Diabetes is a bummer. It increases the risk for all sorts of serious chronic conditions. Patients with diabetes are at increased risk for heart attacks, strokes, kidney problems, vision loss, nerve damage (peripheral neuropathy), and foot and skin problems. There is also an increased risk for dementia.
With such a list of complications, it is hardly any wonder that physicians would want to reduce those risks as much as possible. One approach they have tried over the last several years has been “tight control” of blood sugar. Experts came up with recommendations to keep blood glucose, cholesterol and blood pressure as close to normal as possible. This was accomplished by prescribing multiple medications to reach a target range and was tested in a large study called the ACCORD trials. (ACCORD stands for Action to Control Cardiovascular Risk in Diabetes).
The only trouble with the program was that it didn’t work. Aggressive control of blood sugar, blood pressure and blood fats (including cholesterol) did not keep people with diabetes from dying prematurely of heart attacks and strokes (The New England Journal of Medicine 2008; 358:2545-2559).
As disappointing as these results were, there was another gigantic OOOPS associated with the ACCORD trials. Patients who received the most intensive (tight) control of blood sugar actually did less well than those with more flexible treatment. Patients in the aggressive treatment group died earlier and fared worse than those receiving more moderate treatment (The Lancet 2010; 375:481-495). That appears to be because low blood sugar may be just as bad as high blood sugar. Tight control often leads to dangerous dips in blood glucose.
All that is old news, though. A brand new study in The Lancet suggests that tight blood sugar control doesn’t help prevent dementia either (The Lancet 2011;online Sept. 28, 2011). In this study roughly 3,000 patients with diabetes were randomized to receive either aggressive blood sugar management (below 6 percent on the A1c test) or more flexible treatment (A1c levels between 7 and 7.9 percent). After more than three years of treatment there was no difference in cognitive function between the two groups.
The bottom line conclusion from all this research suggests that people with type 2 diabetes need to be prudent but not obsessive about controlling blood sugar levels. There is a sweet spot that is a little like Goldilocks’ porridge. If you remember, it should not be too hot or too cold. The same can be said for blood sugar…not too high nor too low. People with diabetes need to find a health coach who can help them keep their weight in a good range, exercise regularly, eat sensibly and maintain reasonable blood sugar control.
By the way, next Tuesday (October 4th) we launch a brand new book, Top Screwups Doctors Make and How to Avoid Them (Crown, a division of Random House). In it you will learn that health care harm is one of the top killers in America, rivaling heart attacks and strokes. We discuss the ACCORD trials in much more detail along with the top screwups doctors make for a variety of conditions including diabetes, Alzheimer’s disease, arthritis, asthma, celiac disease, depression, fibromyalgia, heartburn and osteoporosis. Look for it in bookstores, libraries or online. It will be in our shopping cart on Tuesday.

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  1. Sara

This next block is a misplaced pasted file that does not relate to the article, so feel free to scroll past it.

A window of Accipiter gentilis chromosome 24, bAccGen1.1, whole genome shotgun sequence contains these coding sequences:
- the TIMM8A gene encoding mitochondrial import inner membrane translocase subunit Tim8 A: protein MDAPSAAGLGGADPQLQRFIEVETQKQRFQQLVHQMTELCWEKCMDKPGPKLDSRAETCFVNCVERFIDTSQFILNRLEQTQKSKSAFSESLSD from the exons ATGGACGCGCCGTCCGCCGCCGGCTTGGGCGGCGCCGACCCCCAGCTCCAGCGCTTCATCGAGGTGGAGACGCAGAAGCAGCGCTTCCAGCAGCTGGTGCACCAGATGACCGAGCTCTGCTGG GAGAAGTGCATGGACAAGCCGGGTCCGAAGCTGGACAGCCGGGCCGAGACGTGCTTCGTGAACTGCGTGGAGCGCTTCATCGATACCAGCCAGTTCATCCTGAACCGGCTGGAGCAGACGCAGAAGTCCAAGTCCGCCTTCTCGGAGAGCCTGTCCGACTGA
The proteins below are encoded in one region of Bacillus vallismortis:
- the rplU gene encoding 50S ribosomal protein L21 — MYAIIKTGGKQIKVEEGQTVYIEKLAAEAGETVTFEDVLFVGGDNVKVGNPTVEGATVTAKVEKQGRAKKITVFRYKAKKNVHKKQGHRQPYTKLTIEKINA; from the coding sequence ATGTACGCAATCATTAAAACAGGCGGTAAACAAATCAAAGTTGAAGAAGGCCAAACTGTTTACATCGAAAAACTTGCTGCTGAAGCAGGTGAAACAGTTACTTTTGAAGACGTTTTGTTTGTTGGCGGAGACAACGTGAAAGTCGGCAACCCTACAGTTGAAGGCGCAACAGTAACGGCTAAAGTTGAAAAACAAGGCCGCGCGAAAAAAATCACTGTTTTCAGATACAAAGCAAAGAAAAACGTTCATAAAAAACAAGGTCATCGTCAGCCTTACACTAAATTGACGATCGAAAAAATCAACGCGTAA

Reply

    The new theory is what the above article talks about, but drugs were usedin the ACCORD studies to bring down A1cs. Others, myself included, argue that if a low carb diet is followed, the a1c lowers without the need of the many drugs aside from metformin that patients are put on.

  2. abigail
    Reply

    Metformin, one of the drugs used to keep blood sugar levels in normal range for diabetics, can result in B12 deficiency.
    For elderly persons, A1C levels should not be below 6 – this is the new theory. Too low can be harmful also.

  3. sd
    Reply

    I totally agree!! Remember the saying “You ARE what you EAT”? Well this seems to keep coming up as the truth. Everything in moderation. Don’t just eat and then SIT… get up and MOVE, or you will become just a sick LUMP! Educate yourself about what you are eating. It’s YOUR body. What quality of life do you want if you abuse it?!

  4. MJ
    Reply

    Type 2 varies tremendously from one person to another. Losing weight had much better results than taking insulin for me, but I ended up having to do lap band to achieve it – and even then it is a struggle to maintain – and yes, I watch what I eat and I exercise (completed a marathon earlier this year.) I knew that the extreme insulin I was taking was doing me more harm than good and finally had to put my foot down. It was just making my insulin resistance stronger and making it impossible to maintain, much less lose weight.
    I would have terrible lows but then bg would sky rocket right back up again. Exercise also makes my bg go up, not down. The more I exercise, the more it goes up and the longer it stays up. Have gone back to 1 1-hour or 2-1/2 hour walks a day with one or two longer hikes each weak, sometimes mixing in bicycling or paddling. All things in moderation is what works best for me – no extreme diets, no extreme exercise, no stressing over diet, exercise, and perfect bg levels. I do think stress management may be the most significant component. Walking, hiking and paddling are like meditation for me. I am trying to add in some daily yoga for flexibility and light strength training.

  5. darma
    Reply

    I find it hard to believe these people were only on diabetes medicines since most doctors insist a diabetic “must” be on statins, which are well known for cognitive problems among many other side effects, including increasing your blood glucose.